2020-0524 jz_0633 jackson township.JPG

Linda Lou Baun, the former secretary-treasurer of rural Jackson Township, has been indicted on federal charges for allegedly embezzling more than $170,000 from the township bank accounts.

PITTSBURGH — A grand jury has indicted a former Mercer County woman accused of embezzling more than $170,000 from Jackson Township during her time as secretary and treasurer.

Linda Lou Baun, 72, of Largo, Fla., formerly of Jackson Township, was indicted Nov. 10 in Pittsburgh on charges of mail fraud, Acting United States Attorney Stephen R. Kaufman said in a news release from his office with the Department of Justice for the Western District of Pennsylvania.

Baun was charged May 21, 2020, by state police with theft by failure to make required disposition of funds received, access-device fraud, tampering with records or identification, misapplication of entrusted property and property of government or financial institutions, and two counts of theft by deception.

From September 2011 until December 2019, Baun stole about $170,000 from the township. She served as the township’s secretary and treasurer at that time, according to the indictment.

Jackson Township is a rural community northeast of Mercer and has a population of about 1,200. Its total township budget for 2018 was $461,000.

Baun reportedly made unauthorized cash withdrawals via ATMs from the township’s general fund and made multiple purchases from online vendors, including Amazon.

She tried to conceal the thefts by recording false entries in the township’s accounting software.

Each of the six charges carries a maximum sentence of 20 years in prison, a $250,000 fine, or both. Under federal sentencing guidelines, the actual sentence is based on the seriousness of the offenses and prior criminal history, if any.

According to the criminal complaint filed by state police upon Baun’s arrest, police received information in early 2020 from Mercer County District Attorney Peter Acker with detailed financial transactions for Jackson Township.

Richard Tice, a certified public accountant with McCall Scanlon and Tice LLC, reviewed township records, which showed that Baun used the township’s debit card between 2011 and 2019.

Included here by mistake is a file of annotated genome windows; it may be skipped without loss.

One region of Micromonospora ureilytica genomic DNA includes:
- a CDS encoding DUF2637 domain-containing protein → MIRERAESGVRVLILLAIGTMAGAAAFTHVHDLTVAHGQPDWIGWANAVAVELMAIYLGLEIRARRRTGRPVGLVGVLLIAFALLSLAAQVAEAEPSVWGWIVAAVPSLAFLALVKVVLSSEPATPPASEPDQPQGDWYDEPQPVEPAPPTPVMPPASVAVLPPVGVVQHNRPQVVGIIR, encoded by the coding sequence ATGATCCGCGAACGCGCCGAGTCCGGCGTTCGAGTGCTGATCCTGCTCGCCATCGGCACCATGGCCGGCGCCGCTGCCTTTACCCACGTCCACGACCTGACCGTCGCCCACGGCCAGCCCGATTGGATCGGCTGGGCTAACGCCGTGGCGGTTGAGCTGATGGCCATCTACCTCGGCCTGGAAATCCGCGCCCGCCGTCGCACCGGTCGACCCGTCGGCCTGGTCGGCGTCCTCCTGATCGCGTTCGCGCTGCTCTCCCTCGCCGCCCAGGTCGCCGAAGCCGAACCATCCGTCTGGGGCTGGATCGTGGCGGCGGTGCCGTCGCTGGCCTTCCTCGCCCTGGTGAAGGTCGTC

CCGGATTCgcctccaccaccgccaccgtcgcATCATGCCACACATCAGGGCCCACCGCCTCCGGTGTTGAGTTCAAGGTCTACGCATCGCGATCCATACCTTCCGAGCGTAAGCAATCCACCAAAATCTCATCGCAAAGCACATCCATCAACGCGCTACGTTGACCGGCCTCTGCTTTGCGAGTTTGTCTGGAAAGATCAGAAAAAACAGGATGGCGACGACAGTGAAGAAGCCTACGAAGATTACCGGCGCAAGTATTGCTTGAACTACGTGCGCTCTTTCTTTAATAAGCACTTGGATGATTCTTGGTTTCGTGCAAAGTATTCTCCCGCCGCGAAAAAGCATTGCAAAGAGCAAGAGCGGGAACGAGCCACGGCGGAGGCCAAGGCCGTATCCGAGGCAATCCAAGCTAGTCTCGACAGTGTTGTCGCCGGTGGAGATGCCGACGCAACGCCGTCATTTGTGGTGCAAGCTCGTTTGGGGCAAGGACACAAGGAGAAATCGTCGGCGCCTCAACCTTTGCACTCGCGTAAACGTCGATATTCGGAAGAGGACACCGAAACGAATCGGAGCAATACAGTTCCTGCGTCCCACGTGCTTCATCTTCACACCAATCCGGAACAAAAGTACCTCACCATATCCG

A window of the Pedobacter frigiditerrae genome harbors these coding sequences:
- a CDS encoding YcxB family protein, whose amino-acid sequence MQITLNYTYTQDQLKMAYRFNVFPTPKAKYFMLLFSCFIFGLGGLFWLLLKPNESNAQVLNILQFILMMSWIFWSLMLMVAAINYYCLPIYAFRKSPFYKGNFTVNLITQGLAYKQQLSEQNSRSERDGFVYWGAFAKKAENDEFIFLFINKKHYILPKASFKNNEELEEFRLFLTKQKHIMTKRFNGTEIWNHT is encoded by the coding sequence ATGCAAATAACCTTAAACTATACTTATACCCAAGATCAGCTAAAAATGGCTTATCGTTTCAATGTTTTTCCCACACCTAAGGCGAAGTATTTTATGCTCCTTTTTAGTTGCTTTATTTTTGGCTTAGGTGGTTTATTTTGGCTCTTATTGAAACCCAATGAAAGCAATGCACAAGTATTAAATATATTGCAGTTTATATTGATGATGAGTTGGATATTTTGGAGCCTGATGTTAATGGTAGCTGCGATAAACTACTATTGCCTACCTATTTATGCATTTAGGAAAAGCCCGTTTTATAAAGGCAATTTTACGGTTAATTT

Township officials asked the accounting firm to look for potential misappropriation of funds, noting that there were no receipts for the purchases that Baun made.

Jackson Township supervisors told police that there was no legitimate reason for Baun’s ATM cash withdrawals.

Search warrants for Baun’s personal bank accounts, online retailers and banks revealed that Baun withdrew more than $170,000 with the township’s bank card.

She was captured on video using the card to withdraw cash, and each transaction was under $500, which police said was meant to deceive the supervisors.

Police said one online transaction – a personalized graduation keychain – was recorded in township records as “lights and plugs.”

Baun marked the ATM transactions as cash withdrawals for office supplies and computer software, police said.

She claimed to have also used some of that money to pay students for work she had been assigned. She reportedly asked a supervisor for approval to hire the students. Even though the request was denied, Baun hired the students.

Baun refused to provide their names and she did not keep employment records, which police said is a violation of federal, state and local withholding laws relating to payroll taxes.

Baun admitted to using some of the ATM cash for personal uses, including paying for medicine and her own bills, police said.

Assistant U.S. Attorney Lee J. Karl is prosecuting the case on behalf of the government.

The Federal Bureau of Investigation and Pennsylvania State Police conducted the investigation leading to the indictment.

EDITOR’S NOTE: An indictment is only a legal accusation. Suspects are to be considered innocent until proven guilty in a court of law.

Trending Video